At a National Association of State Chief Information Officers conference in Washington a few months ago, almost half the respondents to an informal audience poll said they don't have a process to filter out half-baked IT projects early in the process. Nearly 60 percent said they have trouble canceling troubled projects late in the game.
Seem familiar? Gopal Kapur, founder of the Center for Project Management (CPM) in San Ramon, Calif., recently told StateTech Magazine that it's a common problem for public-sector CIOs. The CPM helps public- and private-sector IT departments meet some of their most difficult project management challenges.
The article showcased Mecklenburg County, N.C., where IT department managers instituted traditional project management processes to drive the migration of 5,800 users from Microsoft Exchange to Office 365. Cliff DuPuy, the county IT director, told StateTech that several factors helped his department complete the migration in six weeks, including:
- A broad-based project team of individuals with server, application, help desk, and project management experience who "did the heavy lifting and engaged others in the organization, as needed"
- A "daily war room meeting" where team members reviewed status updates and facilitated problem solving
- A 10-person "ground crew" who kept staffers and departments apprised of migration schedules and helped troubleshoot kinks in the process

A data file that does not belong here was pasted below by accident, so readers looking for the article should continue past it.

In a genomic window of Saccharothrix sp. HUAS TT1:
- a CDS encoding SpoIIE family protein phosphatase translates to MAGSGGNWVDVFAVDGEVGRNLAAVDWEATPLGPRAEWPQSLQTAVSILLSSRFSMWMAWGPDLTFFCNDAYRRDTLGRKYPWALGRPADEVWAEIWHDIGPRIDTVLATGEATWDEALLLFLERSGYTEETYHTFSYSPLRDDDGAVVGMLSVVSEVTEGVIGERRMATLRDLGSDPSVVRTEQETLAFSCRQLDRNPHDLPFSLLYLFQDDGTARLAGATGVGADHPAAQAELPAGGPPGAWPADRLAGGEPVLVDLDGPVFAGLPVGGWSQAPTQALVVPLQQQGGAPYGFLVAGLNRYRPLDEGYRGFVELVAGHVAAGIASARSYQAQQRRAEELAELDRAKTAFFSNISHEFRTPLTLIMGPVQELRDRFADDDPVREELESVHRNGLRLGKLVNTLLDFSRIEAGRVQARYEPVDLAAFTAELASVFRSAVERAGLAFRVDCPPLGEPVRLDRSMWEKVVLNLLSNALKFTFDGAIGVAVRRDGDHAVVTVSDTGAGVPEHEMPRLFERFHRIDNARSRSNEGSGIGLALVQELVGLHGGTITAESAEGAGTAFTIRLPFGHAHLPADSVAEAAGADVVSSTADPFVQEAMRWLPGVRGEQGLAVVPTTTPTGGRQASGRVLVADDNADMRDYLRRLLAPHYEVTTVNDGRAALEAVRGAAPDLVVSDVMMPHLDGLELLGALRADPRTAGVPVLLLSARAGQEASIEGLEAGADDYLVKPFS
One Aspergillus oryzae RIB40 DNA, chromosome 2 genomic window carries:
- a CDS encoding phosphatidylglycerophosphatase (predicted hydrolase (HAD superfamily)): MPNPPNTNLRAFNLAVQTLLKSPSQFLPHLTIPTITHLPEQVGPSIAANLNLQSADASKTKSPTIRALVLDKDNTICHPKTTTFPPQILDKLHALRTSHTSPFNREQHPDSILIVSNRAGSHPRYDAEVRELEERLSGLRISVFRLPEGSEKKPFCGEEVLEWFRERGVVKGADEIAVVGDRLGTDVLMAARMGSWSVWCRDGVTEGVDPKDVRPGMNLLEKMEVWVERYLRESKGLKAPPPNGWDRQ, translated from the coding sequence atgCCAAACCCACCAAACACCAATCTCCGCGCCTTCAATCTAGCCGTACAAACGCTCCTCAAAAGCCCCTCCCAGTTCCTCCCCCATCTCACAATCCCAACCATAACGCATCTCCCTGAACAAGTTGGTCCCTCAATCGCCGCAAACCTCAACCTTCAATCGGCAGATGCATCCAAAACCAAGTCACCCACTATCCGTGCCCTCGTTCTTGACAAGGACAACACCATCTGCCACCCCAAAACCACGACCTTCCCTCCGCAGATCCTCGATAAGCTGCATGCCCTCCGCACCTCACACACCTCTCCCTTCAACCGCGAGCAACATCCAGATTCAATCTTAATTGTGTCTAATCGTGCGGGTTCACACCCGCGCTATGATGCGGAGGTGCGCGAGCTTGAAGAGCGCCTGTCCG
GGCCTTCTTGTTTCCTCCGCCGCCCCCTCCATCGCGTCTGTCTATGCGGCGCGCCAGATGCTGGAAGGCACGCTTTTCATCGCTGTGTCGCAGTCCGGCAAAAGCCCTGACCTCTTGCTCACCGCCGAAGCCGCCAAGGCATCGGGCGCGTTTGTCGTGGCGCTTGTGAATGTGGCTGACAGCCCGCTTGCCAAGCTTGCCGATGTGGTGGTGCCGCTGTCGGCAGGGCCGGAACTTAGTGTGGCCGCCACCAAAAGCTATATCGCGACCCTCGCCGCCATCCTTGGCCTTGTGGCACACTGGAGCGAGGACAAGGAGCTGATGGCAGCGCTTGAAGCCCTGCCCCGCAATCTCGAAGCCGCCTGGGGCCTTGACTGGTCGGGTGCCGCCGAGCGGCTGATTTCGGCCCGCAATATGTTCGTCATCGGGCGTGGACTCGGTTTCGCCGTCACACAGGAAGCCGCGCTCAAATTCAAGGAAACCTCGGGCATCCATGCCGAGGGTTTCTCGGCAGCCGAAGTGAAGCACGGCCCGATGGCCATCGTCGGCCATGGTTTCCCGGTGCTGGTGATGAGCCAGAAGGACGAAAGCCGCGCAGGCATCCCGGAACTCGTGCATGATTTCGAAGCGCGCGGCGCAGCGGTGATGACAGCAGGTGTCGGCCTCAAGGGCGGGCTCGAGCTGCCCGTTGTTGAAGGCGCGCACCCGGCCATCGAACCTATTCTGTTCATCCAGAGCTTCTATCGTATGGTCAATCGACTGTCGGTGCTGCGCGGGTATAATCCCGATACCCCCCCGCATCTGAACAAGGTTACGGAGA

- Buyin from senior government leaders
Though DuPuy's team adhered to traditional PM processes, it didn't follow a formal project methodology for the Office 365 deployment. "Sometimes, it's good to be formal and rigid," he told StateTech. "But with migration from on-premises to the cloud, it would have been very laborious and extended the migration out much longer than we wanted."
Kapur, who has spent more than 20 years as a PM consultant, shared with StateTech his own list of "seven deadly sins" for project management:
- Failing to adhere to a project process architecture
- Treating half-baked ideas as projects
- Missing (or ineffective) leadership
- Employing underskilled project managers
- Inadequately tracking project vital signs
- Failing to conduct timely project triage
- Managing the project portfolio poorly
Do you have IT project management tips to share? Please tell us in the comments.